Encouraged by the late mycologist, Dr Steve Moss, and Professor E.B. Gareth Jones, Head of Research at Portsmouth, I stayed on for a doctorate degree in environmental microbiology. It was my time at Portsmouth that acquainted me with the IRG and allowed meeting and discussing wood decay and wood preservation with such eminent scientists as the late Professor John Levy, Harry Greaves, Tony Bravery, John Butcher, Dave Dickinson, and several others, and also working together with a number of young wood scientists of my time. In 1989 there was a request from a new State university in Kenya for a wood scientist to invigorate a wood science department in the faculty of forestry. Encouraged by my peers and seniors too, I left for Kenya in 1990.
Building up a proper Department of Wood Science proved to be a long-winding effort, but managed to introduce several new courses, including wood anatomy, wood decay and wood preservation in the undergraduate and later graduate programmes. It was also an opportunity to dissect the wood preservation industry in Kenya, look at the effectiveness of their technologies of treatment, the problems of premature decay, the piling of out-of-service toxic wood in the environment around the country, and the serious problems associated with poor fixation and leaching of CCA from treated wood, with the ensuing environmental problems. I also managed to set up long-term termite and wood decay testing sites, even in the face of the eternal problems of lack of corporation and finances. There was hardly any money for publishing or attending conferences, but I managed to push several publications out as a corresponding member of the IRG. The investigations in Kenya probably also contributed to the removal of CCA from the market.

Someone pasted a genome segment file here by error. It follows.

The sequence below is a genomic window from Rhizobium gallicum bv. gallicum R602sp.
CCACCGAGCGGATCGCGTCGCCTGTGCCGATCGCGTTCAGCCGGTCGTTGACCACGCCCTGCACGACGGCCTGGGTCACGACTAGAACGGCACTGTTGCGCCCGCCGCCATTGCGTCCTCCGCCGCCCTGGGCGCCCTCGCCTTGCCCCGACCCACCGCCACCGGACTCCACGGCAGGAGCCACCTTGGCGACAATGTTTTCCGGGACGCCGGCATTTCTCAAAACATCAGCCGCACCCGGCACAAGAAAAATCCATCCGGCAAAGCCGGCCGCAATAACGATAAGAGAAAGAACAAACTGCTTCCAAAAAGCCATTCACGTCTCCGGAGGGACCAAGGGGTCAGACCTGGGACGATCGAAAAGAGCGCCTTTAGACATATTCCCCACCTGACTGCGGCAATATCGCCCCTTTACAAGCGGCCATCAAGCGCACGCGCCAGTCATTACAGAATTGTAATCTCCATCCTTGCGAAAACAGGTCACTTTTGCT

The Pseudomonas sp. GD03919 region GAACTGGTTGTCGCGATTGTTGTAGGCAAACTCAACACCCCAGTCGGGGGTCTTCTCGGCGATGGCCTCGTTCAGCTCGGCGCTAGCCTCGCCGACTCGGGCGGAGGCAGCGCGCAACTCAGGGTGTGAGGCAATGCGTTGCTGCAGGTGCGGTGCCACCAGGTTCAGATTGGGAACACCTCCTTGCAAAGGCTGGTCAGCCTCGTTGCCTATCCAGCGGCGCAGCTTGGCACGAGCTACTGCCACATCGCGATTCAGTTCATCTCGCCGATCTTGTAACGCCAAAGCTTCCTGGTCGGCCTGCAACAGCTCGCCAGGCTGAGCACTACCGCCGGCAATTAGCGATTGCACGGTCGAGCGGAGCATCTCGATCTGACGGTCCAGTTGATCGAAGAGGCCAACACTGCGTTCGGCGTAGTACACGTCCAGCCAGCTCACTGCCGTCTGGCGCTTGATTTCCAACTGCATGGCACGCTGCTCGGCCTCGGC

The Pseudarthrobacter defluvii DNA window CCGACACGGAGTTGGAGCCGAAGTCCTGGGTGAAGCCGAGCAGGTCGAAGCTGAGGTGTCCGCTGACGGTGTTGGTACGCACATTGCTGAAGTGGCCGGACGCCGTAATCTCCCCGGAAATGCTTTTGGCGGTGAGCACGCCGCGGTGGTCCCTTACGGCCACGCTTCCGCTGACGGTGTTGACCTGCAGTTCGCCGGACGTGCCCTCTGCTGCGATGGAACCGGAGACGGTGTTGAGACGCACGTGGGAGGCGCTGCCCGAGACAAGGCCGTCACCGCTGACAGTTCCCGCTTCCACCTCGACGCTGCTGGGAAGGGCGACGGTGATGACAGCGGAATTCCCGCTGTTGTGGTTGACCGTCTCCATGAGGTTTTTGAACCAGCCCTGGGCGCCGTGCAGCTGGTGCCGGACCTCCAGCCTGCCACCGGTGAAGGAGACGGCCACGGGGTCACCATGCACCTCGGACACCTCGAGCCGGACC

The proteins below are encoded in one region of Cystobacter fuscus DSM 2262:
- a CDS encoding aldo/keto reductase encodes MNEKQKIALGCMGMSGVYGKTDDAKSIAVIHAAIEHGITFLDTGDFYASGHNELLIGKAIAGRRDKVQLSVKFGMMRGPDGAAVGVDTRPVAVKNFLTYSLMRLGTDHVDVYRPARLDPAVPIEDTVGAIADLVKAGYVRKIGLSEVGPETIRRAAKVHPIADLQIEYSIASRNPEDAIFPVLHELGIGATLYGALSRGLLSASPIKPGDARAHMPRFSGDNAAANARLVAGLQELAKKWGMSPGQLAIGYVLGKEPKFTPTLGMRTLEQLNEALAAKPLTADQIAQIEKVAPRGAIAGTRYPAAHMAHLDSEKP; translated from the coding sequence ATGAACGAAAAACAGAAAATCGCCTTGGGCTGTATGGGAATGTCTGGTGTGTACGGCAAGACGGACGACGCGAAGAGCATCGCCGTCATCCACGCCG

It was also a time to expand my portfolio of contacts around the world, especially in the USA. Regular incursions into S. Africa allowed meeting and interacting with other scientists, including Professor Tony Pizzi, then at the University of Witwatersrand, Professor Albin Baeker at the then University of Durban Westville (now the University of Kwazulu Natal), Professor Vermaas of Stellenbosch University, scientists from the CSIR and SAWPA, and Foresters from the Forest Owners Association.
With the feeling of having overstayed in Kenya, a country charged with opportunities and challenges for research in many fields, as well as possessing much natural beauty not found elsewhere, I decided for a change of environment and took the short route to Mauritius, my country of birth.
Out of Africa: 2009-Now
After a period of rest, re-orientation and re-adaptation, I started my own Consultancy in Environmental Management, lectured at the local Universities for a few years, until I finally decided to hang up the gloves. My last contribution to the IRG from Mauritius, at the request of Mr Jermer, was ‘Major and Minor Timbers of Kenya and their Commercial Uses’ (2016). I am not sure if there will be any other, but possibilities still exist.
Writing, publishing, editing and reviewing other people’s work keep me busy these days, but all these I do in my own time.
This bio was written for the February 2022 IRG newsletter.